Teaching for Tenure and Beyond: Strategies for Maximizing Your Student Ratings

By Franklin H. Silverman | Go to book overview
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12

Establishing an Examination and Grading Policy That Students Are Likely to Consider Fair

While it’s highly unlikely that you’ll be able to establish an examination and grading policy that all of your students will consider completely fair, you should be able to establish one that most of your students will regard as being adequately fair. It’s crucial to do so because one of the most frequent reasons why students give an instructor relatively low teaching ratings is that they consider his or her examination and/or grading policy unfair.

Our focus in this chapter will be on testing and grading. We will begin by considering some possible reasons for giving examinations. Next, the essential components of an examination and grading policy will be delineated along with some criteria for judging its fairness. Following this, some factors will be considered that affect students’ judgments about the fairness of an examination and grading policy. And finally, some strategies will be suggested for maximizing the likelihood that students will perceive an examination and grading policy as being adequately fair.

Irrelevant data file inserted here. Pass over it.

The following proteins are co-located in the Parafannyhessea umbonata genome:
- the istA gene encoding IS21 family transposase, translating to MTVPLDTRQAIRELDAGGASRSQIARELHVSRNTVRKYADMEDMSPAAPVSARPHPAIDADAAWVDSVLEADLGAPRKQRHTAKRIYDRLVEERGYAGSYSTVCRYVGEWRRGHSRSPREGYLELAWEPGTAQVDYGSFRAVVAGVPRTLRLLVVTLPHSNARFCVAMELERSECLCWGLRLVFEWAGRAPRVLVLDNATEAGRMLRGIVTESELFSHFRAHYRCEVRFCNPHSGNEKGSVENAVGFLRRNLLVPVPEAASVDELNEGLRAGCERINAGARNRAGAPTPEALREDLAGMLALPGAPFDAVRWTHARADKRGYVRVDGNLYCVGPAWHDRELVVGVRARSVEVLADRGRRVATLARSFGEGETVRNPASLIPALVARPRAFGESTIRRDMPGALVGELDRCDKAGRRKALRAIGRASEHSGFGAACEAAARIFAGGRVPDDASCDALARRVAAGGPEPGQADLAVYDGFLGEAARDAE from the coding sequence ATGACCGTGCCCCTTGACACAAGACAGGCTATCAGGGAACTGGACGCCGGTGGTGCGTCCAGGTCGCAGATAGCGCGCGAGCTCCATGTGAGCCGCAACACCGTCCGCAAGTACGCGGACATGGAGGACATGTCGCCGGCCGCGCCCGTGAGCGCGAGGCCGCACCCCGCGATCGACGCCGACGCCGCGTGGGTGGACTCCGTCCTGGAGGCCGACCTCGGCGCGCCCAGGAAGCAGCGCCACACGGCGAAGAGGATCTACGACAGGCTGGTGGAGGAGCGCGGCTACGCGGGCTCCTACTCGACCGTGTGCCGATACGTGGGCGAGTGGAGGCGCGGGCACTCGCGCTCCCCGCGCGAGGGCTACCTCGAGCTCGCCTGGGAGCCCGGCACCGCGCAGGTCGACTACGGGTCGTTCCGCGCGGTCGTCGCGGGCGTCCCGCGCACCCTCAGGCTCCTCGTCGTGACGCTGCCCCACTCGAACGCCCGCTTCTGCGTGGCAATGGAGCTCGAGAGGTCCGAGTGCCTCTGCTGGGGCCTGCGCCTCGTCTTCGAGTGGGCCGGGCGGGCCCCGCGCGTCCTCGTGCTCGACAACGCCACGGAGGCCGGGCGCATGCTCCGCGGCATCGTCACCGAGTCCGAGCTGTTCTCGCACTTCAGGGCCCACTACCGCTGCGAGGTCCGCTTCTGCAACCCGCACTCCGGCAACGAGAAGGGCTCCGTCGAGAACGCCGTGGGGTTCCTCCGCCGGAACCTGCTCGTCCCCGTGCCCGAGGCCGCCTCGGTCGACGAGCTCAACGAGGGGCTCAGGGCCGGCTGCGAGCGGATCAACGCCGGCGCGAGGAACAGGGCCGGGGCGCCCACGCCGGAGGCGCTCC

REASONS FOR GIVING EXAMINATIONS

Why give an examination? There are a number of possible answers to this question, four of which are dealt with in this section. The order in which they’re considered isn’t intended to suggest anything about their relevance for answering this question.


Meeting a Contractual Obligation

Your contractual obligation to your college or university requires you to give each student in each course you teach a grade. The grades you give

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